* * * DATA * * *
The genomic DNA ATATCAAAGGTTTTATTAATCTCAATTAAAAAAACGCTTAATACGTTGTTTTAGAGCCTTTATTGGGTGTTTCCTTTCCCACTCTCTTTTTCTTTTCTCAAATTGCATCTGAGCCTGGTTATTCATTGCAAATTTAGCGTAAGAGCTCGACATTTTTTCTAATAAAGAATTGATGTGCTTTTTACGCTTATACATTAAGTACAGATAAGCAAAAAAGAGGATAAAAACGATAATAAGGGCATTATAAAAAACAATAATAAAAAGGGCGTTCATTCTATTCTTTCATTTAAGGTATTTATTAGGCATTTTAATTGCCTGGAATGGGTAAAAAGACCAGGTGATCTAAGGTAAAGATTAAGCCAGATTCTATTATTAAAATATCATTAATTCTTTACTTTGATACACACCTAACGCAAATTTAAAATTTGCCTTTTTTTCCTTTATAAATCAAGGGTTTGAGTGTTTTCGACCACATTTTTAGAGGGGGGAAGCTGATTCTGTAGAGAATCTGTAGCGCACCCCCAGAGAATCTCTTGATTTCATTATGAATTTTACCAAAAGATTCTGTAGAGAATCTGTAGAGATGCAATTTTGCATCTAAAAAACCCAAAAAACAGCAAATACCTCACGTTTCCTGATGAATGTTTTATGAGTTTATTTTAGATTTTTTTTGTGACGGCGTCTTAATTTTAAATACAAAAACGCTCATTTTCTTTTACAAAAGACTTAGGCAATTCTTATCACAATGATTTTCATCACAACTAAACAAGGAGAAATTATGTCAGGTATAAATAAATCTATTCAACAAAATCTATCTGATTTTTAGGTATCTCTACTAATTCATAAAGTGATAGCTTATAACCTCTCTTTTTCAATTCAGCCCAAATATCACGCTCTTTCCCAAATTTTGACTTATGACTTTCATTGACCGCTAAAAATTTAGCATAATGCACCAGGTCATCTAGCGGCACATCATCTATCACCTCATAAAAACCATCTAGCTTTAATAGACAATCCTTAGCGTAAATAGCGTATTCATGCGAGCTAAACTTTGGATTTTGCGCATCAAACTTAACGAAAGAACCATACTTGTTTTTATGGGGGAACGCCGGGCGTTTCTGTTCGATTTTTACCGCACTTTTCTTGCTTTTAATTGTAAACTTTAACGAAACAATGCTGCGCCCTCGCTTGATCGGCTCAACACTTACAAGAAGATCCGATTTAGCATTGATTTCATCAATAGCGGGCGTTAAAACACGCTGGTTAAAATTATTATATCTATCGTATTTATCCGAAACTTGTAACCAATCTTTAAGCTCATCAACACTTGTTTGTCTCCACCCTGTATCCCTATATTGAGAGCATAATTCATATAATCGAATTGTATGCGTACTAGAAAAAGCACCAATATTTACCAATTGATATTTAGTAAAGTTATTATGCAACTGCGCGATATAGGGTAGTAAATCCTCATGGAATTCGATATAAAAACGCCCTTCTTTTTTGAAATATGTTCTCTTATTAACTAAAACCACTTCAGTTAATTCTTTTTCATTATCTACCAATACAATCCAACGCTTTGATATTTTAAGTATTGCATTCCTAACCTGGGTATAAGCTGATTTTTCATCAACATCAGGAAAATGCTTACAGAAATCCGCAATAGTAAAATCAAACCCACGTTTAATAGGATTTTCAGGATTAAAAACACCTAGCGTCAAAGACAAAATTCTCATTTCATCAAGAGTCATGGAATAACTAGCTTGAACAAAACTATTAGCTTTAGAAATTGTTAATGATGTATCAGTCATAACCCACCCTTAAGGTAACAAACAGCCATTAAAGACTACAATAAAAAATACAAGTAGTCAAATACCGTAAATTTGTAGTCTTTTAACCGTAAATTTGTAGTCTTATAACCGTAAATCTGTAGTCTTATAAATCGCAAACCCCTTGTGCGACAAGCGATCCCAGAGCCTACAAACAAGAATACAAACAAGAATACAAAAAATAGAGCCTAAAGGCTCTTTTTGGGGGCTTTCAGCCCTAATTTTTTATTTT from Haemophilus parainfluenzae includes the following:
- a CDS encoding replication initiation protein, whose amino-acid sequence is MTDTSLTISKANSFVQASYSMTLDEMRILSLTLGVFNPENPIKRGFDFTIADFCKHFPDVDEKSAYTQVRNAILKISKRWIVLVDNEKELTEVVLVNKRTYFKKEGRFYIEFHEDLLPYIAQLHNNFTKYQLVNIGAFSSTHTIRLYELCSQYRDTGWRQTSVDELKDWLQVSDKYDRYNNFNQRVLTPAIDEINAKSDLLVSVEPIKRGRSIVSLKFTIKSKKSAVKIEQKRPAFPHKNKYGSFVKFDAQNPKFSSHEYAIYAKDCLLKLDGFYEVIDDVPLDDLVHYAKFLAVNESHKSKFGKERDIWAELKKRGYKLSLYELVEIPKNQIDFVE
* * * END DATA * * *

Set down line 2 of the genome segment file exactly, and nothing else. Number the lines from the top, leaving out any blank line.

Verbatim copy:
- a CDS encoding replication initiation protein, whose amino-acid sequence is MTDTSLTISKANSFVQASYSMTLDEMRILSLTLGVFNPENPIKRGFDFTIADFCKHFPDVDEKSAYTQVRNAILKISKRWIVLVDNEKELTEVVLVNKRTYFKKEGRFYIEFHEDLLPYIAQLHNNFTKYQLVNIGAFSSTHTIRLYELCSQYRDTGWRQTSVDELKDWLQVSDKYDRYNNFNQRVLTPAIDEINAKSDLLVSVEPIKRGRSIVSLKFTIKSKKSAVKIEQKRPAFPHKNKYGSFVKFDAQNPKFSSHEYAIYAKDCLLKLDGFYEVIDDVPLDDLVHYAKFLAVNESHKSKFGKERDIWAELKKRGYKLSLYELVEIPKNQIDFVE